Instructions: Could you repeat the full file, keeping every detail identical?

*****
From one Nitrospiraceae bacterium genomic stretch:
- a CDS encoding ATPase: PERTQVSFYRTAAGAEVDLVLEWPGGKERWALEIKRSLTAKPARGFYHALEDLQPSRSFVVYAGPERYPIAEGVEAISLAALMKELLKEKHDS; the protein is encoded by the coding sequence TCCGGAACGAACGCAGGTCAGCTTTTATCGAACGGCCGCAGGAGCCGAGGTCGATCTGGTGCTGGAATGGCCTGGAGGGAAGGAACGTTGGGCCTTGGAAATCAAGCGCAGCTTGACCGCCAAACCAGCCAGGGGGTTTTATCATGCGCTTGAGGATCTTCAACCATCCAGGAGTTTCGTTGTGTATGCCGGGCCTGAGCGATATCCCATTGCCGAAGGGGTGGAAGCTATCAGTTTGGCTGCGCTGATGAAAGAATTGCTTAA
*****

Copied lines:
From one Nitrospiraceae bacterium genomic stretch:
- a CDS encoding ATPase: PERTQVSFYRTAAGAEVDLVLEWPGGKERWALEIKRSLTAKPARGFYHALEDLQPSRSFVVYAGPERYPIAEGVEAISLAALMKELLKEKHDS; the protein is encoded by the coding sequence TCCGGAACGAACGCAGGTCAGCTTTTATCGAACGGCCGCAGGAGCCGAGGTCGATCTGGTGCTGGAATGGCCTGGAGGGAAGGAACGTTGGGCCTTGGAAATCAAGCGCAGCTTGACCGCCAAACCAGCCAGGGGGTTTTATCATGCGCTTGAGGATCTTCAACCATCCAGGAGTTTCGTTGTGTATGCCGGGCCTGAGCGATATCCCATTGCCGAAGGGGTGGAAGCTATCAGTTTGGCTGCGCTGATGAAAGAATTGCTTAA